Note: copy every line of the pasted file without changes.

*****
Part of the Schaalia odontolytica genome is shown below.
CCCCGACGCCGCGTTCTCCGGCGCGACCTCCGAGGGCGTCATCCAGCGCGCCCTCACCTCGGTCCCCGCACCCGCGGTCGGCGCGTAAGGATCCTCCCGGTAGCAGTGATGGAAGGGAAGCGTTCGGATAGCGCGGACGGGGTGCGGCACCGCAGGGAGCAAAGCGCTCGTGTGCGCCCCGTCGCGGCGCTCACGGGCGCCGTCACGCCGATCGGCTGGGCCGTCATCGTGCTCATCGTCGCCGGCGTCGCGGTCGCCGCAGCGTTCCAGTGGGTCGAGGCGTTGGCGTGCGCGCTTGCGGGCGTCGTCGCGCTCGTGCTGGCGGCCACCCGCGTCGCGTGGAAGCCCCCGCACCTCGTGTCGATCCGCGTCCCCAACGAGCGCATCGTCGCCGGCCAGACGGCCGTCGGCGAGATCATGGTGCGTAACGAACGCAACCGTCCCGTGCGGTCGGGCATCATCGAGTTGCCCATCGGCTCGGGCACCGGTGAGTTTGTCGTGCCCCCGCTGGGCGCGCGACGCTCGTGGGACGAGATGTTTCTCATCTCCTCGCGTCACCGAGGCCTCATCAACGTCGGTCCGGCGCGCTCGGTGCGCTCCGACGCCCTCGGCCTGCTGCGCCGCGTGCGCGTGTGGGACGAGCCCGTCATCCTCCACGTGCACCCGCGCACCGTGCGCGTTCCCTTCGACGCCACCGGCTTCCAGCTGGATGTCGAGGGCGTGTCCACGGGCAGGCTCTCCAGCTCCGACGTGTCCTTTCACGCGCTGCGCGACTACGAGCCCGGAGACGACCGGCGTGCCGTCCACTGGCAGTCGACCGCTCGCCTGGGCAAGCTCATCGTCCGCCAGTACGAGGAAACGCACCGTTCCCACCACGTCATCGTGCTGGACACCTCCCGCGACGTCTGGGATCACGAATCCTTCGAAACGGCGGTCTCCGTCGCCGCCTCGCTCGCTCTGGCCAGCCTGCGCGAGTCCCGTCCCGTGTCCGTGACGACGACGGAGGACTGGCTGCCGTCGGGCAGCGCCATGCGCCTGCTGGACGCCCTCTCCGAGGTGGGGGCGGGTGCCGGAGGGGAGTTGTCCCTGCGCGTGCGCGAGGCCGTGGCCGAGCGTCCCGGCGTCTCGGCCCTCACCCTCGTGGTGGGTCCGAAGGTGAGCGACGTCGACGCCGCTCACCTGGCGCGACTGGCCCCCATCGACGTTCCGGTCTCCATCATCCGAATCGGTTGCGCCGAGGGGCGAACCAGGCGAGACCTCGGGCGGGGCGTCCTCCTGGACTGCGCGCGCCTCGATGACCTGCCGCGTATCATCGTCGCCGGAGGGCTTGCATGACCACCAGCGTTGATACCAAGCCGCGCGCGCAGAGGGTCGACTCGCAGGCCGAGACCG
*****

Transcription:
Part of the Schaalia odontolytica genome is shown below.
CCCCGACGCCGCGTTCTCCGGCGCGACCTCCGAGGGCGTCATCCAGCGCGCCCTCACCTCGGTCCCCGCACCCGCGGTCGGCGCGTAAGGATCCTCCCGGTAGCAGTGATGGAAGGGAAGCGTTCGGATAGCGCGGACGGGGTGCGGCACCGCAGGGAGCAAAGCGCTCGTGTGCGCCCCGTCGCGGCGCTCACGGGCGCCGTCACGCCGATCGGCTGGGCCGTCATCGTGCTCATCGTCGCCGGCGTCGCGGTCGCCGCAGCGTTCCAGTGGGTCGAGGCGTTGGCGTGCGCGCTTGCGGGCGTCGTCGCGCTCGTGCTGGCGGCCACCCGCGTCGCGTGGAAGCCCCCGCACCTCGTGTCGATCCGCGTCCCCAACGAGCGCATCGTCGCCGGCCAGACGGCCGTCGGCGAGATCATGGTGCGTAACGAACGCAACCGTCCCGTGCGGTCGGGCATCATCGAGTTGCCCATCGGCTCGGGCACCGGTGAGTTTGTCGTGCCCCCGCTGGGCGCGCGACGCTCGTGGGACGAGATGTTTCTCATCTCCTCGCGTCACCGAGGCCTCATCAACGTCGGTCCGGCGCGCTCGGTGCGCTCCGACGCCCTCGGCCTGCTGCGCCGCGTGCGCGTGTGGGACGAGCCCGTCATCCTCCACGTGCACCCGCGCACCGTGCGCGTTCCCTTCGACGCCACCGGCTTCCAGCTGGATGTCGAGGGCGTGTCCACGGGCAGGCTCTCCAGCTCCGACGTGTCCTTTCACGCGCTGCGCGACTACGAGCCCGGAGACGACCGGCGTGCCGTCCACTGGCAGTCGACCGCTCGCCTGGGCAAGCTCATCGTCCGCCAGTACGAGGAAACGCACCGTTCCCACCACGTCATCGTGCTGGACACCTCCCGCGACGTCTGGGATCACGAATCCTTCGAAACGGCGGTCTCCGTCGCCGCCTCGCTCGCTCTGGCCAGCCTGCGCGAGTCCCGTCCCGTGTCCGTGACGACGACGGAGGACTGGCTGCCGTCGGGCAGCGCCATGCGCCTGCTGGACGCCCTCTCCGAGGTGGGGGCGGGTGCCGGAGGGGAGTTGTCCCTGCGCGTGCGCGAGGCCGTGGCCGAGCGTCCCGGCGTCTCGGCCCTCACCCTCGTGGTGGGTCCGAAGGTGAGCGACGTCGACGCCGCTCACCTGGCGCGACTGGCCCCCATCGACGTTCCGGTCTCCATCATCCGAATCGGTTGCGCCGAGGGGCGAACCAGGCGAGACCTCGGGCGGGGCGTCCTCCTGGACTGCGCGCGCCTCGATGACCTGCCGCGTATCATCGTCGCCGGAGGGCTTGCATGACCACCAGCGTTGATACCAAGCCGCGCGCGCAGAGGGTCGACTCGCAGGCCGAGACCG